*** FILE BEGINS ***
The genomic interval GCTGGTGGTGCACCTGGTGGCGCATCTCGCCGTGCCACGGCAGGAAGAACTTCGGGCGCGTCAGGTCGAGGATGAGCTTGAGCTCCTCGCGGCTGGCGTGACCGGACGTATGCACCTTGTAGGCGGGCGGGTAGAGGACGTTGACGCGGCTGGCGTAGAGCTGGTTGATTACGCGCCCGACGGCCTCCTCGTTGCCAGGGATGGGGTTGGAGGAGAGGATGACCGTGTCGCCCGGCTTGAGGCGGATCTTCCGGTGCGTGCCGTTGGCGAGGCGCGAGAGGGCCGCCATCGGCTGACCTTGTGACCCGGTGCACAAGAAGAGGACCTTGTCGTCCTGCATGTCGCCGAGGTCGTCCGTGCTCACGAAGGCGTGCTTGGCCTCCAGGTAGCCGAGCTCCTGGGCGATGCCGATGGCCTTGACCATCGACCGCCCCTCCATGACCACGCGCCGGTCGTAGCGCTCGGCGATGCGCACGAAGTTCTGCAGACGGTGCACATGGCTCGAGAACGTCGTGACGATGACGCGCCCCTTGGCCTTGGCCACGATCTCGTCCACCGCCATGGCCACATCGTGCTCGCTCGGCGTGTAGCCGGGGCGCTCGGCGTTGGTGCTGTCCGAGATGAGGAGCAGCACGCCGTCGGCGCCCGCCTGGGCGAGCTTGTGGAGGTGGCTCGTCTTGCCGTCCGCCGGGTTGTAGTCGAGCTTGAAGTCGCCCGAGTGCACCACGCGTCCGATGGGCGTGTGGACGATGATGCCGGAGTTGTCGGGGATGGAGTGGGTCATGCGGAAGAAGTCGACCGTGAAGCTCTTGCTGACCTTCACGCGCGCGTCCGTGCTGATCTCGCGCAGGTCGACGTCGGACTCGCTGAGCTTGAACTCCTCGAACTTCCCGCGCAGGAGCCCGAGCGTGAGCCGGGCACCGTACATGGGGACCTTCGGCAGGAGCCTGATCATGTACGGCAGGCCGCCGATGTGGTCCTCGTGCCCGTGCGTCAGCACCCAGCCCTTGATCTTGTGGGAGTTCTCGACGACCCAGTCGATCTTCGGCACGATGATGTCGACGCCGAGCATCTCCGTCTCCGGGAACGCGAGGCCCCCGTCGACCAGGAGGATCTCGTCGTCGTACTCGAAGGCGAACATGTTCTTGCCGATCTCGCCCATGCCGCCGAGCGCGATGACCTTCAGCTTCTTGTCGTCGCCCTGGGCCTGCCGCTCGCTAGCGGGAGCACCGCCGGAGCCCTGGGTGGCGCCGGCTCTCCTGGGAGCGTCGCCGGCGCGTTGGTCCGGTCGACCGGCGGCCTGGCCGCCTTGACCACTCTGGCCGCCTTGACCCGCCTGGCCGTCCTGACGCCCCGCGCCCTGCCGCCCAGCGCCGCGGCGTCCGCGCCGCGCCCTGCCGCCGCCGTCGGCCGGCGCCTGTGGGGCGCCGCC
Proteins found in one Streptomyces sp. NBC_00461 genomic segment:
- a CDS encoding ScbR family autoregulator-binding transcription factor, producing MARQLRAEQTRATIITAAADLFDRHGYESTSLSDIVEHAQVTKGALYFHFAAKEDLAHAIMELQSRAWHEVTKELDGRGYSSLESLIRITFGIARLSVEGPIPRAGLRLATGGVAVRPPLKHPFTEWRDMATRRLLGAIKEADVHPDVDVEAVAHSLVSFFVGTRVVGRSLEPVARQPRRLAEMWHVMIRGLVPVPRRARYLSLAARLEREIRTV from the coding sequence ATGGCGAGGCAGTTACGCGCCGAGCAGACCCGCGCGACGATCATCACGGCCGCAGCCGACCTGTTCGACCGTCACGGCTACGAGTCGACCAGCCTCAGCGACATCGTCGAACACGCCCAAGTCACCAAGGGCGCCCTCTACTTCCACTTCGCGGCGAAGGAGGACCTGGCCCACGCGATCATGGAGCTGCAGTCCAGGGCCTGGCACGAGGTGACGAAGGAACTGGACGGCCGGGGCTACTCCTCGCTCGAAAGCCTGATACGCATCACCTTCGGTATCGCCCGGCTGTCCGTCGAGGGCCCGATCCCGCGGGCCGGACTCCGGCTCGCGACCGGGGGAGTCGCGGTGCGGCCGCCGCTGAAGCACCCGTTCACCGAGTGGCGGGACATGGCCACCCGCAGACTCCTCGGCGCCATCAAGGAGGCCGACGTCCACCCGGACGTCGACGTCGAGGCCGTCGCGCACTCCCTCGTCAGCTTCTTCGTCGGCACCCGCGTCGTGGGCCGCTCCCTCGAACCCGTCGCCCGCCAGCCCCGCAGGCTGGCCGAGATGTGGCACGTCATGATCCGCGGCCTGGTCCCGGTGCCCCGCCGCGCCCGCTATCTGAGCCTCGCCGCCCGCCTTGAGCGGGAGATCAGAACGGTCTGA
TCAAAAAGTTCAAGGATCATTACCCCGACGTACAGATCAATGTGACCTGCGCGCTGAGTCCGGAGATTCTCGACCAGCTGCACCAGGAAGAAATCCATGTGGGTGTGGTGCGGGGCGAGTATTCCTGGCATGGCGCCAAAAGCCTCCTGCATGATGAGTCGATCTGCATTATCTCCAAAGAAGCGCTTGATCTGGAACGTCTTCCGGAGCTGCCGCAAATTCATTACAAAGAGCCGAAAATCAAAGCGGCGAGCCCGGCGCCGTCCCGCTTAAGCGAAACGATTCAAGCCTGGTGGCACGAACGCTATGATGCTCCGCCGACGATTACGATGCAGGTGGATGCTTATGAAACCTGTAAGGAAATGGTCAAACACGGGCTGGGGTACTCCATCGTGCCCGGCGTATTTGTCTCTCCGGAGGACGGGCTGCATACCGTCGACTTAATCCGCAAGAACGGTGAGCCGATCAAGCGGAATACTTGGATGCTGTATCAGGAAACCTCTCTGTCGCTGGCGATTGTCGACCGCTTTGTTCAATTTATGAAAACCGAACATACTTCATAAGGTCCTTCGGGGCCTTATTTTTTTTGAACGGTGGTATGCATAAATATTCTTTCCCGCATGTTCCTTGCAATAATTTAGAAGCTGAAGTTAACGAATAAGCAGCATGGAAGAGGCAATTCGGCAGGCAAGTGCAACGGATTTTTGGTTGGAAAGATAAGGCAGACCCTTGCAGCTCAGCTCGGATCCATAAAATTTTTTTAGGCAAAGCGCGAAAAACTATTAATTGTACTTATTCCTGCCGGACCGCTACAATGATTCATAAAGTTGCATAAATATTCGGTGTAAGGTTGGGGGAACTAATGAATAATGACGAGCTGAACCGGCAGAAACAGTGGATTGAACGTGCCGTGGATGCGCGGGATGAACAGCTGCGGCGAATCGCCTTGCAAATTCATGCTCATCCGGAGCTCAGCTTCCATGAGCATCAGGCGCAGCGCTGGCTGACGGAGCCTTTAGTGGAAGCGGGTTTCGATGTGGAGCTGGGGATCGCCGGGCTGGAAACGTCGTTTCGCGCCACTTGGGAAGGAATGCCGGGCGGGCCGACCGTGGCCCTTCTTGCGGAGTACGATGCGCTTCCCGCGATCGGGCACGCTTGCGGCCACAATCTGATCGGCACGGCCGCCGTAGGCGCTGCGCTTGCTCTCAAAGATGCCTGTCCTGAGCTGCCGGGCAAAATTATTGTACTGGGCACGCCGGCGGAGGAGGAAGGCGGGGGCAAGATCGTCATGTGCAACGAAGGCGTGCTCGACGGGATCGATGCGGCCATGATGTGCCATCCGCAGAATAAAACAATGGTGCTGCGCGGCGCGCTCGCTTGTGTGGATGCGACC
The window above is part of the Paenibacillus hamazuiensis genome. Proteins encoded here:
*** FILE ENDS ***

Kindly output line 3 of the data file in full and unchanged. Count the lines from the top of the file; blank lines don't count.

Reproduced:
- a CDS encoding ScbR family autoregulator-binding transcription factor, producing MARQLRAEQTRATIITAAADLFDRHGYESTSLSDIVEHAQVTKGALYFHFAAKEDLAHAIMELQSRAWHEVTKELDGRGYSSLESLIRITFGIARLSVEGPIPRAGLRLATGGVAVRPPLKHPFTEWRDMATRRLLGAIKEADVHPDVDVEAVAHSLVSFFVGTRVVGRSLEPVARQPRRLAEMWHVMIRGLVPVPRRARYLSLAARLEREIRTV from the coding sequence ATGGCGAGGCAGTTACGCGCCGAGCAGACCCGCGCGACGATCATCACGGCCGCAGCCGACCTGTTCGACCGTCACGGCTACGAGTCGACCAGCCTCAGCGACATCGTCGAACACGCCCAAGTCACCAAGGGCGCCCTCTACTTCCACTTCGCGGCGAAGGAGGACCTGGCCCACGCGATCATGGAGCTGCAGTCCAGGGCCTGGCACGAGGTGACGAAGGAACTGGACGGCCGGGGCTACTCCTCGCTCGAAAGCCTGATACGCATCACCTTCGGTATCGCCCGGCTGTCCGTCGAGGGCCCGATCCCGCGGGCCGGACTCCGGCTCGCGACCGGGGGAGTCGCGGTGCGGCCGCCGCTGAAGCACCCGTTCACCGAGTGGCGGGACATGGCCACCCGCAGACTCCTCGGCGCCATCAAGGAGGCCGACGTCCACCCGGACGTCGACGTCGAGGCCGTCGCGCACTCCCTCGTCAGCTTCTTCGTCGGCACCCGCGTCGTGGGCCGCTCCCTCGAACCCGTCGCCCGCCAGCCCCGCAGGCTGGCCGAGATGTGGCACGTCATGATCCGCGGCCTGGTCCCGGTGCCCCGCCGCGCCCGCTATCTGAGCCTCGCCGCCCGCCTTGAGCGGGAGATCAGAACGGTCTGA